Football shirts are everything.
They conjure nostalgia and serve as official accounts of history. They’re markers of both pride and time-served, and turn supporters into amateur designers.
A rival’s shirt can make you nauseous, while your club taking the pitch in their classic strip can draw tears.
Football shirts are cultures, annoyances, stories, art, memories, and things to both love and hate. So let’s talk about them.
Welcome to Shirt Week!
What is your favorite football shirt?
Not just your favorite, the one you would commit felonies over.
That’s right, -nies, multiple.
(DISCLAIMER: WAGNH does not condone and in fact actively discourages committing felonies, especially over football shirts.)
My love for the 2008-09 home kit knows no bounds. For me, this is adidas’ magnum opus as Chelsea kit supplier.
I love the varying textures used to create the appearance of an armor-like kit. Adidas’ ClimaCool mesh fabric is soft. One would think that the stitching would be a cause of discomfort, but they would be wrong. I have never felt it scratch in over ten years. The badge is embroidered, which is a huge plus. And I’ve always thought of the patchwork on the chest as a reference to the multi-national squad who collectively comprised one of the best teams assembled.
I look at this shirt and see more than just an article of clothing in the best shade of Chelsea blue. In it, both the club and I have traveled the world, experienced many important Chelsea matches, and grew up together.
As you may have gathered, I am a man of more than one allegiance in football. Isn’t that what they mean by “modern love” these days?
(Ed.note: the prophet Bowie said it was the conflict between God and Man, fwiw.)
Anyway, the bond with my childhood team Fluminense is not as strong as it once was because of the team’s failures in management that led them from perennial Série A/Copa Libertadores contenders, to, now, relegation fodder — and in only a couple of seasons. This does not mean that the happy memories from the times I got to witness them making history and producing greatness on the pitch were soured.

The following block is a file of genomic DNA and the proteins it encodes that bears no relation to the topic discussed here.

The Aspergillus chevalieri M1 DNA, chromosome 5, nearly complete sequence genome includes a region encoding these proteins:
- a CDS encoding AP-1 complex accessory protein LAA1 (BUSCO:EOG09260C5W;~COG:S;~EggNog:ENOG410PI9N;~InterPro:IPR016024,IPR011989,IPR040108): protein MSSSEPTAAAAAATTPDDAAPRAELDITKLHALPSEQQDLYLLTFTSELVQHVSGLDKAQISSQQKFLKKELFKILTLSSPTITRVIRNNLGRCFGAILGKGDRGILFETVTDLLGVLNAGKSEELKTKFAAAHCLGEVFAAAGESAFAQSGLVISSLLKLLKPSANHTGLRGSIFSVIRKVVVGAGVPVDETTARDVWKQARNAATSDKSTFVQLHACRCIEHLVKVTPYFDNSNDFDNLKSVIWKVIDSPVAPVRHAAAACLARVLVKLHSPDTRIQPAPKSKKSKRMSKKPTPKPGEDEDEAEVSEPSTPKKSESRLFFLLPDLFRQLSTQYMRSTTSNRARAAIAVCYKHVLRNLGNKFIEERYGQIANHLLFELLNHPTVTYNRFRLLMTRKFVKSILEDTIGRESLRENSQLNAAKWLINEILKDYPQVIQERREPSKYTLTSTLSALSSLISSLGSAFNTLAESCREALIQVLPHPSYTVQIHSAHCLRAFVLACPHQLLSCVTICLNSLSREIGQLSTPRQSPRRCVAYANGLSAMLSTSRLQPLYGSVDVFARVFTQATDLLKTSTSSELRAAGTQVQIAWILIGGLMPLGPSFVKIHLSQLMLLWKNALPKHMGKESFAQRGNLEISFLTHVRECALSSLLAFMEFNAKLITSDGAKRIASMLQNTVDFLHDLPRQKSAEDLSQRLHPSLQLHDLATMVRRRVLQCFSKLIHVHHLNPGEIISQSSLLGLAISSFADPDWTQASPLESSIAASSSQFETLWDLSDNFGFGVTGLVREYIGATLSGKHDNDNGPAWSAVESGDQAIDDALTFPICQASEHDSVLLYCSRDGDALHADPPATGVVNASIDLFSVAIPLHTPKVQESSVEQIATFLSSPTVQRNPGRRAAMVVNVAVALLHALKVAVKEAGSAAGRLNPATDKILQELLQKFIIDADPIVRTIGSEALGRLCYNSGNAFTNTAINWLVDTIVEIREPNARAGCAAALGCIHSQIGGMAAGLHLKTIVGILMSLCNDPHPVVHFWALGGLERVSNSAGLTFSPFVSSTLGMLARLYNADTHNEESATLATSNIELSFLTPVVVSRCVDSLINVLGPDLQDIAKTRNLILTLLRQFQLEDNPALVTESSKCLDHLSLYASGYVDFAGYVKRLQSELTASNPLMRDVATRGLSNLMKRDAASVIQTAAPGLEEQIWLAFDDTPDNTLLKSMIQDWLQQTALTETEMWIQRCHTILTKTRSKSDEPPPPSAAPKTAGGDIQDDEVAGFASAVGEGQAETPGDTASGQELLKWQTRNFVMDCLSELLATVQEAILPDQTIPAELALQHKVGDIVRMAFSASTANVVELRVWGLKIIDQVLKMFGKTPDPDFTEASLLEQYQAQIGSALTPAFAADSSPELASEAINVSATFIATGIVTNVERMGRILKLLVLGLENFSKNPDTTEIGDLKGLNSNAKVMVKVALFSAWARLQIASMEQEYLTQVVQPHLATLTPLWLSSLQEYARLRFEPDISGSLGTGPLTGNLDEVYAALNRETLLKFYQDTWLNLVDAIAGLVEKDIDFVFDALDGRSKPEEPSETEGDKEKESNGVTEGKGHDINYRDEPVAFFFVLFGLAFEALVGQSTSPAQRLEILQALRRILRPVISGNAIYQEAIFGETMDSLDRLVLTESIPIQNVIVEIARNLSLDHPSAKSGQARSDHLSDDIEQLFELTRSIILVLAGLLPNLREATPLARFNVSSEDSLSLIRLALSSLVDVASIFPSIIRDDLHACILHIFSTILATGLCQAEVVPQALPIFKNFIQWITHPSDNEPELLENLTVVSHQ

As such, my most cherished shirt remains Fluminense’s third kit from the 2012 title-winning season (what a year, 2012!), which paid tribute to the club’s stadium, Laranjeiras, which also hosted the Brazil national football team’s first ever match (they beat Exeter City 2-0, all the way back in 1914).
Absolutely gorgeous, and certainly worth getting arrested for. (DISCLAIMER: No, it isn’t.)
I’m hashtag-blessed to have many of the football shirts I love. There’s Totti’s Roma shirt from his final season, that extremely sweet Parma black third kit, Senegal’s lion shirt, PSG’s 2018-19 Champions League shirt with the perfect kerning and light font, plus many Kanté and Hazard Chelsea shirts. But none of them would make me risk my every intention of continuing life as a free man like my 2014-15 Drogba shirt.
Sure, by now a million people have this very same shirt — except they don’t.
In the summer of 2014, some time between Chelsea’s unveiling of the new kit and Drogba’s official return after stops in Shanghai and Istanbul, my then-girlfriend was trotting into the megastore at Stamford Bridge during a London vacation. Though speculation swirled, employees were adamant they couldn’t yet print ‘Drogba 11’ on the new shirts.
As it turns out, the English remain vulnerable to American wile.
I present, the first:
What makes a shirt special? What elevates it beyond just cotton and polyester fibers taking on a new shape and color?
Obviously, it’s the memories, the connections, the meaning — the things a shirt represents to us, be that a club, a place, an idea, an event, a collective of some sort, the hopes of a certain moment in time, or the outcomes of famous nights near and far away.
When we see a Chelsea shirt, we see so much more than just a piece of (probably blue) fabric, for example. I certainly have ones I like more than others, but if I had to pick an absolute favorite football shirt, I would have to go with one that represents so much more than just a football club.
I’m supposed to keep this to just 150 words, so let’s just say that the shirt that was unveiled in 2014 by the new owner of the football team in my hometown, who were at the beginning of a wonderful journey that continues to this day, takes the cake.
This team, which has existed in some form since 1904, has not only become good (again), set attendance records, finished higher than ever before in the league, qualified for Europe, built an award-winning stadium, and a top class youth academy and training facilities in the half-decade since, but they have become a unifying symbol that extends far beyond the football pitch and far beyond the town to the entire region that is steeped in a thousand years of ethnic and political conflict.
Many people have written many books about all that history, so let me not do it disservice by simplifying it any further.
Oh, the shirt is glorious, using the traditional blue-yellow stripes on the front with the traditional badge embroidered over the heart.